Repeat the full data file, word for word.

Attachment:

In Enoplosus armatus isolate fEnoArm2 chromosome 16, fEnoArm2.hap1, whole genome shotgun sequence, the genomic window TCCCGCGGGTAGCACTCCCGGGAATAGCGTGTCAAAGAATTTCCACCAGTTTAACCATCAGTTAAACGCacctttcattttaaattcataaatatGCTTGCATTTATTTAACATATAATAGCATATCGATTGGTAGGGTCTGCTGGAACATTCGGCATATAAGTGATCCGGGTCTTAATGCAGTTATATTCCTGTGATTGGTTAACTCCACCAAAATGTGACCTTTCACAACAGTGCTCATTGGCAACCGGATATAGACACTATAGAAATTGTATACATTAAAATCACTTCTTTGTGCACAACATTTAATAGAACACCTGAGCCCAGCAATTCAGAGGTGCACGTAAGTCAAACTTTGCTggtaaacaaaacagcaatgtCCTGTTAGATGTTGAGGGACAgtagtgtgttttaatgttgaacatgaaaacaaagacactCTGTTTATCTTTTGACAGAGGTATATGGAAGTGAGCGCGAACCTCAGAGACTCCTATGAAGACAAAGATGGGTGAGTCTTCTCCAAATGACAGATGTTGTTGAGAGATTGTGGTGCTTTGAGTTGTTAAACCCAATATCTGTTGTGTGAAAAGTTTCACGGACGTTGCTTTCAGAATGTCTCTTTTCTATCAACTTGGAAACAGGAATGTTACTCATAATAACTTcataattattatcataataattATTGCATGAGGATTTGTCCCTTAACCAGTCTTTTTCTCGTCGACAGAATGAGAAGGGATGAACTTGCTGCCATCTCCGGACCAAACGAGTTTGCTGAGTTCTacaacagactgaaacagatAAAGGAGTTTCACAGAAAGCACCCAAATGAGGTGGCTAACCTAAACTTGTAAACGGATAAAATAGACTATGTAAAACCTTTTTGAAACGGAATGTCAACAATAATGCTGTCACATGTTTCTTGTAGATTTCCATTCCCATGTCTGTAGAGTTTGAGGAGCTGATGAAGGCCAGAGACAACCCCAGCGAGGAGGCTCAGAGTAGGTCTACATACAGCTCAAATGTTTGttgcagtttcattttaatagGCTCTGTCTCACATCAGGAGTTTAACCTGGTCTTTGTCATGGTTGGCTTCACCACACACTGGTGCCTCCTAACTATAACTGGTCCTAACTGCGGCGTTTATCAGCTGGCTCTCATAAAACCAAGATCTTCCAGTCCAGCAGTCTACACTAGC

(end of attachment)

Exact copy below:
In Enoplosus armatus isolate fEnoArm2 chromosome 16, fEnoArm2.hap1, whole genome shotgun sequence, the genomic window TCCCGCGGGTAGCACTCCCGGGAATAGCGTGTCAAAGAATTTCCACCAGTTTAACCATCAGTTAAACGCacctttcattttaaattcataaatatGCTTGCATTTATTTAACATATAATAGCATATCGATTGGTAGGGTCTGCTGGAACATTCGGCATATAAGTGATCCGGGTCTTAATGCAGTTATATTCCTGTGATTGGTTAACTCCACCAAAATGTGACCTTTCACAACAGTGCTCATTGGCAACCGGATATAGACACTATAGAAATTGTATACATTAAAATCACTTCTTTGTGCACAACATTTAATAGAACACCTGAGCCCAGCAATTCAGAGGTGCACGTAAGTCAAACTTTGCTggtaaacaaaacagcaatgtCCTGTTAGATGTTGAGGGACAgtagtgtgttttaatgttgaacatgaaaacaaagacactCTGTTTATCTTTTGACAGAGGTATATGGAAGTGAGCGCGAACCTCAGAGACTCCTATGAAGACAAAGATGGGTGAGTCTTCTCCAAATGACAGATGTTGTTGAGAGATTGTGGTGCTTTGAGTTGTTAAACCCAATATCTGTTGTGTGAAAAGTTTCACGGACGTTGCTTTCAGAATGTCTCTTTTCTATCAACTTGGAAACAGGAATGTTACTCATAATAACTTcataattattatcataataattATTGCATGAGGATTTGTCCCTTAACCAGTCTTTTTCTCGTCGACAGAATGAGAAGGGATGAACTTGCTGCCATCTCCGGACCAAACGAGTTTGCTGAGTTCTacaacagactgaaacagatAAAGGAGTTTCACAGAAAGCACCCAAATGAGGTGGCTAACCTAAACTTGTAAACGGATAAAATAGACTATGTAAAACCTTTTTGAAACGGAATGTCAACAATAATGCTGTCACATGTTTCTTGTAGATTTCCATTCCCATGTCTGTAGAGTTTGAGGAGCTGATGAAGGCCAGAGACAACCCCAGCGAGGAGGCTCAGAGTAGGTCTACATACAGCTCAAATGTTTGttgcagtttcattttaatagGCTCTGTCTCACATCAGGAGTTTAACCTGGTCTTTGTCATGGTTGGCTTCACCACACACTGGTGCCTCCTAACTATAACTGGTCCTAACTGCGGCGTTTATCAGCTGGCTCTCATAAAACCAAGATCTTCCAGTCCAGCAGTCTACACTAGC